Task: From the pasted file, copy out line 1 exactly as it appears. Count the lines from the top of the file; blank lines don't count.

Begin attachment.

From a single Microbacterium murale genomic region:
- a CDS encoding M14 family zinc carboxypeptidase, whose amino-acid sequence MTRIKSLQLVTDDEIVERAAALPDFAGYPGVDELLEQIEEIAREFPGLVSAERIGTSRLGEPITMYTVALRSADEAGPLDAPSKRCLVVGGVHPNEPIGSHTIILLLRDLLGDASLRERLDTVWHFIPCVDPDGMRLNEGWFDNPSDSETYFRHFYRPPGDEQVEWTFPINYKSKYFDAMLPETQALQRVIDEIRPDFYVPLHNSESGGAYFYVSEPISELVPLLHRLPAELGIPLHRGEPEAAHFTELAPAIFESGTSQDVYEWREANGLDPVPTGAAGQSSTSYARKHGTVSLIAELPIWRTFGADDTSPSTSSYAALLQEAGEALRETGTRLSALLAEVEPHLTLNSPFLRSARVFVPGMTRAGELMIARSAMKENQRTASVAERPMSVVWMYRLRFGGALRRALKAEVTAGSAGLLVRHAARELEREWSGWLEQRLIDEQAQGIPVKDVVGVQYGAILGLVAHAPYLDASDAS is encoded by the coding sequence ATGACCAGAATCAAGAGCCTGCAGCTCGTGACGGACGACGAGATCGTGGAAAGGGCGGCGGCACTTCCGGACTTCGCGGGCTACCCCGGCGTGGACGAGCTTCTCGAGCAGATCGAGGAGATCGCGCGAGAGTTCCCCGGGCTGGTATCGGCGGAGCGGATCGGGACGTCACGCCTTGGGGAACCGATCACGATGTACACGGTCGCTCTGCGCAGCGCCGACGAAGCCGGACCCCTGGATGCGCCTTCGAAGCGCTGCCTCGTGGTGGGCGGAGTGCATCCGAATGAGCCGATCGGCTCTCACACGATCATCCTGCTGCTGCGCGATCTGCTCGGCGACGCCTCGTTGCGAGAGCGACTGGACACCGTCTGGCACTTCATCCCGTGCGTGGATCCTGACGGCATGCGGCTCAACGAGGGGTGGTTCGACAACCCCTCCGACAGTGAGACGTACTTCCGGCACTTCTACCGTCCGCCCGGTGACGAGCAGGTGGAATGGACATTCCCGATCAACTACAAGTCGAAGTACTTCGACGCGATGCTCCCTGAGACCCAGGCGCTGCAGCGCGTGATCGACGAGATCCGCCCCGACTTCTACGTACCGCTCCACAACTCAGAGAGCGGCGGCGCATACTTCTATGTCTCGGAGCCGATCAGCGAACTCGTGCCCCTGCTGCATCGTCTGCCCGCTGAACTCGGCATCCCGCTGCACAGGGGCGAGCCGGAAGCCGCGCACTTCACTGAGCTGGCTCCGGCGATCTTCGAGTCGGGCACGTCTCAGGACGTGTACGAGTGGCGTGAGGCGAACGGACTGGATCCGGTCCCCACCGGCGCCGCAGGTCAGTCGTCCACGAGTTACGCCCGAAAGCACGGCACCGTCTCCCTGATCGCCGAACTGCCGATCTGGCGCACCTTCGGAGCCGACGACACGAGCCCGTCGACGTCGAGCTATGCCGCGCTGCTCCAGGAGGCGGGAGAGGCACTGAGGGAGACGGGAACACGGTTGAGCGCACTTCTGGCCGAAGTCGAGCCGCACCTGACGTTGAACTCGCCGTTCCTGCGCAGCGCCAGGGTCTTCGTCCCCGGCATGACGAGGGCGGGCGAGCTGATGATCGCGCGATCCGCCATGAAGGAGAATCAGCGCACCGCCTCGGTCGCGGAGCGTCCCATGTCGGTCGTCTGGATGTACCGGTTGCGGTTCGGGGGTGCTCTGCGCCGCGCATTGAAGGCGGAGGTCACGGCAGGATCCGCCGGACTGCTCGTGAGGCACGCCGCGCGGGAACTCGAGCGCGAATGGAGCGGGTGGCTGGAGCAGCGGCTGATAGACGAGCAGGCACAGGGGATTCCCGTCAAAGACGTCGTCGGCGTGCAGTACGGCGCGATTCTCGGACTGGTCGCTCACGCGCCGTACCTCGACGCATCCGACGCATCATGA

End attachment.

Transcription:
From a single Microbacterium murale genomic region: